Ballad of the Swarming Mosquitoes
- Poetry of Liu Yuxi


- Last updated: 2024-04-13 16:15:59

Ballad of the Swarming Mosquitoes by Liu Yuxi








English Translation

Hot summer nights

And doors are opened:

Mosquitoes swarm in

In the darkness,

Buzzing, loud.

Buzz, buzz, buzz,

Driving everyone wild,


Like thunder

Hammering on the South Hills.

Buzz, buzz, buzz,

Happy in the darkness.

Stupidity can’t understand,

Wisdom grows confused:

Who can see in the dark?

The moon rises,

Dew falls,

And these imperious gnats,

Invisible, sharp-toothed,

Fly right in your face.

I may be a man,

Seven feet tall,

And you only

Tiny bugs,

But you outnumber me,

And I am sadly wounded.

Yet all things have their time.

Who can fight you

As you’re swarming up?

All I can do is hide

Under my netting.

But autumn will come,

And the fireflies,

And they’ll gobble you up,

Every tiny bit,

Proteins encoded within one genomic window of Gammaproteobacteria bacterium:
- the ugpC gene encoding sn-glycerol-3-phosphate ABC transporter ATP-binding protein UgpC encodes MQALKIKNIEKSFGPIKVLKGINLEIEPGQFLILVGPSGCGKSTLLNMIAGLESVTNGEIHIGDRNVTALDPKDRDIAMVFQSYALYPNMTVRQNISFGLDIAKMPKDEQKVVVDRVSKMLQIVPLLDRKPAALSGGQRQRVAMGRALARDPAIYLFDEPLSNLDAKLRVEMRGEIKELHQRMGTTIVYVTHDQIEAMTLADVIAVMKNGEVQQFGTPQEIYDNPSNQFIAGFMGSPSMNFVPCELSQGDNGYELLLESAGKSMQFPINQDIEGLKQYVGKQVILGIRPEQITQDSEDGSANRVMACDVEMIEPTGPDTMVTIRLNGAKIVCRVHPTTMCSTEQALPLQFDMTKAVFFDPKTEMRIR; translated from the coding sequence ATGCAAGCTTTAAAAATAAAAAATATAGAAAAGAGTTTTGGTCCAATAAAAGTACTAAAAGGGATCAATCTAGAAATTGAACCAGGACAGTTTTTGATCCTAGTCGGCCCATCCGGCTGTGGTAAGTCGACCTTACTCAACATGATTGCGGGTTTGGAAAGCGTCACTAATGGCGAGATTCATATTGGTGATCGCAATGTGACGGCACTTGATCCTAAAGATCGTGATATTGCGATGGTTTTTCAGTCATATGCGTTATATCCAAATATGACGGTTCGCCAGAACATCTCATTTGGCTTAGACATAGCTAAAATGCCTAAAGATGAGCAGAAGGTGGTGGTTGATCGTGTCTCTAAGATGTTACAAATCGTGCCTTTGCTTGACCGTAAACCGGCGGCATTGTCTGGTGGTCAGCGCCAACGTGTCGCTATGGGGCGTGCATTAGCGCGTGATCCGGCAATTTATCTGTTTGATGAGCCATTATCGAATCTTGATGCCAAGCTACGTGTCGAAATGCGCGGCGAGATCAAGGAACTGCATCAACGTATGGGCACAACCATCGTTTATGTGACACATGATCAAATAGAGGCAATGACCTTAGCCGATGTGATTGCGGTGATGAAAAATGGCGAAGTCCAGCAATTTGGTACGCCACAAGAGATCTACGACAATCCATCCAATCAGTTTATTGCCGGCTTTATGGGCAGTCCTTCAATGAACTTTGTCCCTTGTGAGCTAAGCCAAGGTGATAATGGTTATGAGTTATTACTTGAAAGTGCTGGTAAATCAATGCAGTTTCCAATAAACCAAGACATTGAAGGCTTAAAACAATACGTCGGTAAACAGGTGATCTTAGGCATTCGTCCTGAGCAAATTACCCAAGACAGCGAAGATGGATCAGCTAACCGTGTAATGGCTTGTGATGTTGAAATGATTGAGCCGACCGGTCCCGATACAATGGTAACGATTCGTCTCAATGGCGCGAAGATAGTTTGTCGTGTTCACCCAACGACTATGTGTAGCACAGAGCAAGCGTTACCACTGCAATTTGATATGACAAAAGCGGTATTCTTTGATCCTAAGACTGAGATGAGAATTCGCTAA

Every minute piece.

By Liu Yuxi

Why Chinese poems is so special?
The most distinctive features of Chinese poetry are: concision- many poems are only four lines, and few are much longer than eight; ambiguity- number, tense and parts of speech are often undetermined, creating particularly rich interpretative possibilities; and structure- most poems follow quite strict formal patterns which have beauty in themselves as well as highlighting meaningful contrasts.
How to read a Chinese poem?
Like an English poem, but more so. Everything is there for a reason, so try to find that reason. Think about all the possible connotations, and be aware of the different possibilities of number and tense. Look for contrasts: within lines, between the lines of each couplet and between successive couplets. Above all, don't worry about what the poet meant- find your meaning.

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